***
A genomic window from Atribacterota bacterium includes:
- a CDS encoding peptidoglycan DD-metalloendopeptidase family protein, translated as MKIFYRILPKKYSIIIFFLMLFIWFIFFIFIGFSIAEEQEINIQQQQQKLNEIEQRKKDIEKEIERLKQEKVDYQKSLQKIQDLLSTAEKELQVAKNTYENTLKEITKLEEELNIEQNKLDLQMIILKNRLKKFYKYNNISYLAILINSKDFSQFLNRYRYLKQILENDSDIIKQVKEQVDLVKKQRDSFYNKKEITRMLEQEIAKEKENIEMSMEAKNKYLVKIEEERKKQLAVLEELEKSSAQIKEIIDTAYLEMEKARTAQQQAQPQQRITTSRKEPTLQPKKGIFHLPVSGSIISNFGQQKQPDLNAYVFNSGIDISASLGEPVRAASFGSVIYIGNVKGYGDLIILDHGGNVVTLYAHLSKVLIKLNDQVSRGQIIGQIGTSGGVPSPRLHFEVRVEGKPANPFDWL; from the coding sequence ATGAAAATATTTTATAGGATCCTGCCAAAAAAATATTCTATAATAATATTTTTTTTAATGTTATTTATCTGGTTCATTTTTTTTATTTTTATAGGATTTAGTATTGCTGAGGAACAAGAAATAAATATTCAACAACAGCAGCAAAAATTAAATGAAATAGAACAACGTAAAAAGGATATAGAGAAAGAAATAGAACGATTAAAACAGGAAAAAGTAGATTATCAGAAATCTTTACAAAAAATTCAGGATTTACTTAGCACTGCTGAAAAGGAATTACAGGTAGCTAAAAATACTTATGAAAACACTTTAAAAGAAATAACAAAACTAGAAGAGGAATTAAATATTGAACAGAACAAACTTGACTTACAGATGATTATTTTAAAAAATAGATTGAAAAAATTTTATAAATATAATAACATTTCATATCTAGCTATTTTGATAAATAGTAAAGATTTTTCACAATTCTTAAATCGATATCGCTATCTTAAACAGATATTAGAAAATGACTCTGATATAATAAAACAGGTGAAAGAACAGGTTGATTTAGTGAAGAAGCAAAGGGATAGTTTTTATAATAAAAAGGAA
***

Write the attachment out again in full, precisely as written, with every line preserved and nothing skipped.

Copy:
A genomic window from Atribacterota bacterium includes:
- a CDS encoding peptidoglycan DD-metalloendopeptidase family protein, translated as MKIFYRILPKKYSIIIFFLMLFIWFIFFIFIGFSIAEEQEINIQQQQQKLNEIEQRKKDIEKEIERLKQEKVDYQKSLQKIQDLLSTAEKELQVAKNTYENTLKEITKLEEELNIEQNKLDLQMIILKNRLKKFYKYNNISYLAILINSKDFSQFLNRYRYLKQILENDSDIIKQVKEQVDLVKKQRDSFYNKKEITRMLEQEIAKEKENIEMSMEAKNKYLVKIEEERKKQLAVLEELEKSSAQIKEIIDTAYLEMEKARTAQQQAQPQQRITTSRKEPTLQPKKGIFHLPVSGSIISNFGQQKQPDLNAYVFNSGIDISASLGEPVRAASFGSVIYIGNVKGYGDLIILDHGGNVVTLYAHLSKVLIKLNDQVSRGQIIGQIGTSGGVPSPRLHFEVRVEGKPANPFDWL; from the coding sequence ATGAAAATATTTTATAGGATCCTGCCAAAAAAATATTCTATAATAATATTTTTTTTAATGTTATTTATCTGGTTCATTTTTTTTATTTTTATAGGATTTAGTATTGCTGAGGAACAAGAAATAAATATTCAACAACAGCAGCAAAAATTAAATGAAATAGAACAACGTAAAAAGGATATAGAGAAAGAAATAGAACGATTAAAACAGGAAAAAGTAGATTATCAGAAATCTTTACAAAAAATTCAGGATTTACTTAGCACTGCTGAAAAGGAATTACAGGTAGCTAAAAATACTTATGAAAACACTTTAAAAGAAATAACAAAACTAGAAGAGGAATTAAATATTGAACAGAACAAACTTGACTTACAGATGATTATTTTAAAAAATAGATTGAAAAAATTTTATAAATATAATAACATTTCATATCTAGCTATTTTGATAAATAGTAAAGATTTTTCACAATTCTTAAATCGATATCGCTATCTTAAACAGATATTAGAAAATGACTCTGATATAATAAAACAGGTGAAAGAACAGGTTGATTTAGTGAAGAAGCAAAGGGATAGTTTTTATAATAAAAAGGAA